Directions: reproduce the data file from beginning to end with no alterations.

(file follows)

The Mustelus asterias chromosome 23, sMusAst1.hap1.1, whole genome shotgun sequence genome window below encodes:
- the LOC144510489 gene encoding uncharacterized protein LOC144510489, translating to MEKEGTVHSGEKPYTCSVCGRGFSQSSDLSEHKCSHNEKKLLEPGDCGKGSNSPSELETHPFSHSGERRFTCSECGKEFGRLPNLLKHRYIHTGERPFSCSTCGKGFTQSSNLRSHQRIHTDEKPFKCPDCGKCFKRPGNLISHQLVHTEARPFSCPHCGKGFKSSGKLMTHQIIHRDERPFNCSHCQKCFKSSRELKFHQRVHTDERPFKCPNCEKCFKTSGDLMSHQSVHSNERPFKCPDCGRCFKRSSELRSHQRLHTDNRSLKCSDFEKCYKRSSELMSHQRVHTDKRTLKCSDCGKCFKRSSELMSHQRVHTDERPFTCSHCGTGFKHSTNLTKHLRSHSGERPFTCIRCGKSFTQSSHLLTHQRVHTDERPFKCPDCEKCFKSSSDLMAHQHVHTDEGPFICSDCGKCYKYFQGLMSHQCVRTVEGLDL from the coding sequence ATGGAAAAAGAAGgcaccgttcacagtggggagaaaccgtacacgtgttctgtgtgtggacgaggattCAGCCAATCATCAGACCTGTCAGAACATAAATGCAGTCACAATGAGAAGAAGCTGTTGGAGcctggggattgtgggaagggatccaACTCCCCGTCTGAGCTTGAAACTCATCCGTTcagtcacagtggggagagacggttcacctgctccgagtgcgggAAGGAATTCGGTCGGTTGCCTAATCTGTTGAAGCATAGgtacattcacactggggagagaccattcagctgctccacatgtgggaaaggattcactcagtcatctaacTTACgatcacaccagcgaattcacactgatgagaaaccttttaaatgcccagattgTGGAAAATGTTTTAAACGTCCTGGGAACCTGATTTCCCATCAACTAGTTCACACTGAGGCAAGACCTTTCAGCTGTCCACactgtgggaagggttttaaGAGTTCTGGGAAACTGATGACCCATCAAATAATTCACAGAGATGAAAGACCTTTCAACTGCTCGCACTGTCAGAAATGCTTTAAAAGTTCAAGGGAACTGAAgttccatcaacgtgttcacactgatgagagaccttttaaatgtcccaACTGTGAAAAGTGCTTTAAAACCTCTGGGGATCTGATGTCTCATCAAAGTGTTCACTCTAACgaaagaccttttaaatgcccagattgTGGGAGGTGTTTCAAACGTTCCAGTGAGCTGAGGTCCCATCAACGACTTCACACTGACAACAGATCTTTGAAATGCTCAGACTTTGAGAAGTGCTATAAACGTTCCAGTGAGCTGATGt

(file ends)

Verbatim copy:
The Mustelus asterias chromosome 23, sMusAst1.hap1.1, whole genome shotgun sequence genome window below encodes:
- the LOC144510489 gene encoding uncharacterized protein LOC144510489, translating to MEKEGTVHSGEKPYTCSVCGRGFSQSSDLSEHKCSHNEKKLLEPGDCGKGSNSPSELETHPFSHSGERRFTCSECGKEFGRLPNLLKHRYIHTGERPFSCSTCGKGFTQSSNLRSHQRIHTDEKPFKCPDCGKCFKRPGNLISHQLVHTEARPFSCPHCGKGFKSSGKLMTHQIIHRDERPFNCSHCQKCFKSSRELKFHQRVHTDERPFKCPNCEKCFKTSGDLMSHQSVHSNERPFKCPDCGRCFKRSSELRSHQRLHTDNRSLKCSDFEKCYKRSSELMSHQRVHTDKRTLKCSDCGKCFKRSSELMSHQRVHTDERPFTCSHCGTGFKHSTNLTKHLRSHSGERPFTCIRCGKSFTQSSHLLTHQRVHTDERPFKCPDCEKCFKSSSDLMAHQHVHTDEGPFICSDCGKCYKYFQGLMSHQCVRTVEGLDL from the coding sequence ATGGAAAAAGAAGgcaccgttcacagtggggagaaaccgtacacgtgttctgtgtgtggacgaggattCAGCCAATCATCAGACCTGTCAGAACATAAATGCAGTCACAATGAGAAGAAGCTGTTGGAGcctggggattgtgggaagggatccaACTCCCCGTCTGAGCTTGAAACTCATCCGTTcagtcacagtggggagagacggttcacctgctccgagtgcgggAAGGAATTCGGTCGGTTGCCTAATCTGTTGAAGCATAGgtacattcacactggggagagaccattcagctgctccacatgtgggaaaggattcactcagtcatctaacTTACgatcacaccagcgaattcacactgatgagaaaccttttaaatgcccagattgTGGAAAATGTTTTAAACGTCCTGGGAACCTGATTTCCCATCAACTAGTTCACACTGAGGCAAGACCTTTCAGCTGTCCACactgtgggaagggttttaaGAGTTCTGGGAAACTGATGACCCATCAAATAATTCACAGAGATGAAAGACCTTTCAACTGCTCGCACTGTCAGAAATGCTTTAAAAGTTCAAGGGAACTGAAgttccatcaacgtgttcacactgatgagagaccttttaaatgtcccaACTGTGAAAAGTGCTTTAAAACCTCTGGGGATCTGATGTCTCATCAAAGTGTTCACTCTAACgaaagaccttttaaatgcccagattgTGGGAGGTGTTTCAAACGTTCCAGTGAGCTGAGGTCCCATCAACGACTTCACACTGACAACAGATCTTTGAAATGCTCAGACTTTGAGAAGTGCTATAAACGTTCCAGTGAGCTGATGt